Google's AI Can Dream, and Here's What it Looks Like

A strange carnival with automobile-animal hybrids. Michael Tyka/ Google

Software engineers at Google have been analyzing the 'dreams' of their computers. And it turns out that androids do dream of electric sheep... and also pig-snails, camel-birds and dog-fish.

This conclusion has been made after testing the ability of Google's servers to recognize and create images of commonplace objects – for example, bananas and measuring cups. The result of this experiment is some tessellating Escher-esque artwork with Dali-like quirks.

Google's artificial neural network creates its own images from keywords. Michael Tyka/Google.

So, what's the point in creating these bizarre images? Is it purely to find out our future robot overlord's artistic potential, or is there a more scientific reason? As it turns out, it is for science: Google wants to know how effectively computers are learning.

The Google artificial neural network is like a computer brain, inspired by the central nervous system of animals. When the engineers feed the network an image, the first layer of 'neurons' have a look at it. This layer then 'talks' to the next layer, which then has a go at processing the image. This process is repeated 10 to 30 times, with each layer identifying key features and isolating them until it has figured out what the image is. The neural network then tells us what it has valiantly identified the object to be, sometimes with little success. This is the process behind image-recognition.

The Google team then realized that they could reverse the process. They gave the artificial neural network an object and asked it to create an image of that object. The computer then tries to associate it with specific features. When we want a picture of a fork, the computer should figure out that the defining features of a fork are two to four tines and a handle. But things like size, color and orientation aren't as important. The images in the picture above were created in order to ascertain whether the computer has understood this sort of distinction.

Sometimes, the resulting images are not quite what you'd expect... Take this picture of a dumbbell, for example:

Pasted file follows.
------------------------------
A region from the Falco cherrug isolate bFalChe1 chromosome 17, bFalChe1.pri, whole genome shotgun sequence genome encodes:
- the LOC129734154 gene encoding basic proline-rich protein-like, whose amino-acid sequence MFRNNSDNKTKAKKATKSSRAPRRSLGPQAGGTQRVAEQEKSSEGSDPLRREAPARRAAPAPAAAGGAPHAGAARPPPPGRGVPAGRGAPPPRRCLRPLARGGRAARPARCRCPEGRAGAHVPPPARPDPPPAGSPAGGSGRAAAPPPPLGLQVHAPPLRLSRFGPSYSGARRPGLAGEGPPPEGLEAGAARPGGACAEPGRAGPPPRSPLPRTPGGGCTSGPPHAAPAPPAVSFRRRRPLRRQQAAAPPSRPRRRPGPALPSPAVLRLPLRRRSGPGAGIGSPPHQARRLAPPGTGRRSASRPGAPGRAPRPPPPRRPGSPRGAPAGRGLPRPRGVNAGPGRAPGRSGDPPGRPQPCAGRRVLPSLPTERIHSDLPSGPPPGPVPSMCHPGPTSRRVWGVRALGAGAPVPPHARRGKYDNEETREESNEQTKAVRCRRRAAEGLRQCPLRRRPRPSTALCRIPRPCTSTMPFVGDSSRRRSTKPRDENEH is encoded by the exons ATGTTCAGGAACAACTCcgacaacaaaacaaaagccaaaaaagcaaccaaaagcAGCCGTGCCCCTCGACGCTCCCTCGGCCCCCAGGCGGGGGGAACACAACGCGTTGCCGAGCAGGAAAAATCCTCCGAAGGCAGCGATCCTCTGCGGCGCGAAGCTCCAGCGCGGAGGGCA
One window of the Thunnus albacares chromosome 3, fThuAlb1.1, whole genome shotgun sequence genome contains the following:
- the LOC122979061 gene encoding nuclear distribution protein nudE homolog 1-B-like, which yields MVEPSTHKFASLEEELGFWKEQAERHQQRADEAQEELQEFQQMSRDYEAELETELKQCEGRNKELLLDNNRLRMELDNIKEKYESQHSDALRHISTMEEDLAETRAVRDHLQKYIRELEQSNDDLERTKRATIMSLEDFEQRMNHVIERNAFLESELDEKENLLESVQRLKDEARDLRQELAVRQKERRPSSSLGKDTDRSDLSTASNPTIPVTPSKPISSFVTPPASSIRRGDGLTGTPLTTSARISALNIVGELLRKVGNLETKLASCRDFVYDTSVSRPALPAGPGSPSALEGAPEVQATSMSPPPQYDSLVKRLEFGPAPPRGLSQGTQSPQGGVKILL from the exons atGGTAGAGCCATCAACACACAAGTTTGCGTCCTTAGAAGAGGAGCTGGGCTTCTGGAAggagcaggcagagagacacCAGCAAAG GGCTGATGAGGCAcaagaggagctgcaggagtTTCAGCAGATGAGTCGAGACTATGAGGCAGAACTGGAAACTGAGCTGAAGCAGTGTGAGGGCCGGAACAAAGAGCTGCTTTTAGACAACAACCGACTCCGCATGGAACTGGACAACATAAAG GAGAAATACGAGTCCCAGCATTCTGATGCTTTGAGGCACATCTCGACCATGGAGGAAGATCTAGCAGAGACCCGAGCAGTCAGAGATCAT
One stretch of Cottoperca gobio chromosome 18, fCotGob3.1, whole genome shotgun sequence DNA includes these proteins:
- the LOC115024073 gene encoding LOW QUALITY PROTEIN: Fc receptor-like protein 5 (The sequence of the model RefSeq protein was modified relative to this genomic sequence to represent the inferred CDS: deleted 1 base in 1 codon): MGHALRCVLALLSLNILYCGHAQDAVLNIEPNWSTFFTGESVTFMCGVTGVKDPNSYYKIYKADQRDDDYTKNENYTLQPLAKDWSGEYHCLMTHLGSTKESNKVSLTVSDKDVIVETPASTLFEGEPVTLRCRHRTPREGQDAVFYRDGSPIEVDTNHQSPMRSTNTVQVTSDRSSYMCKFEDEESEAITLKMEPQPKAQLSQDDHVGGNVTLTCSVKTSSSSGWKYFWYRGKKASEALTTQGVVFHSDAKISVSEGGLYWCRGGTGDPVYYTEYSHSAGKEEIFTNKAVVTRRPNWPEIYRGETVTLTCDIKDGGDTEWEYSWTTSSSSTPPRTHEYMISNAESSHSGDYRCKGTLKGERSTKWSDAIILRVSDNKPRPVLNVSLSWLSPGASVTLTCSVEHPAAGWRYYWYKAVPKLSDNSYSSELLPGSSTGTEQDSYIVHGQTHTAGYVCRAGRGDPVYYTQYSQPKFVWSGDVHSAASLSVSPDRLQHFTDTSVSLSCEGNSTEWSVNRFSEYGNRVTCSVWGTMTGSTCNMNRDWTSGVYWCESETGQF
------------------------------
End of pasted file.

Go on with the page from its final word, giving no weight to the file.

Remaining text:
Google's artificial neural network's interpretation of a dumbbell. Michael Tyka/Google.

You may have noticed that no computer-generated dumbbell is complete without a muscular weightlifting arm. While the computer is clearly incorrect in thinking that dumbbells are sold complete with a human arm, it can be forgiven for thinking that this is the case. If you type "dumbbell" into Google, images of these objects are intermingled with pictures of weightlifters holding them. Therefore, to the computer, one of the defining features of a dumbbell is the arm that lifts it. 

The computers have the ability to see images in objects in a way that artists can only dream of replicating. It sees buildings within clouds, temples in trees and birds in leaves.

Google's artificial neural network finds images of birds and buildings within landscapes. Michael Tyka/Google.

Highly detailed elements seem to pop up out of nowhere. This processed image of a cloudy sky proves that Google's artificial neural network is the champion of finding pictures in a cloudy sky.

Google's artificial neural network's attempt at finding images in a cloudy sky. Michael Tyka/Google.

A close-up of some of the stranger creatures that the network found in the sky. Michael Tyka/Google.

This technique, which creates images where there aren't any, is aptly called 'inceptionism.' There is an inceptionism gallery where you can explore the computer's artwork.

Finally, the designers gave the computer full, free reign over its artwork. The final pieces were beautiful pictures derived from a mechanical mind – what the engineers are calling 'dreams.' The 'blank canvas' was simply an image of white noise. The computer pulled out patterns from the noise and created dreamscapes: pictures that could only come from an infinite imagination.  

The product of an artificial neural network being asked to amplify and pull patterns out of white noise. Michael Tyka/Google

Pulling patterns out of white noise. Michael Tyka/Google.

[Via Google]

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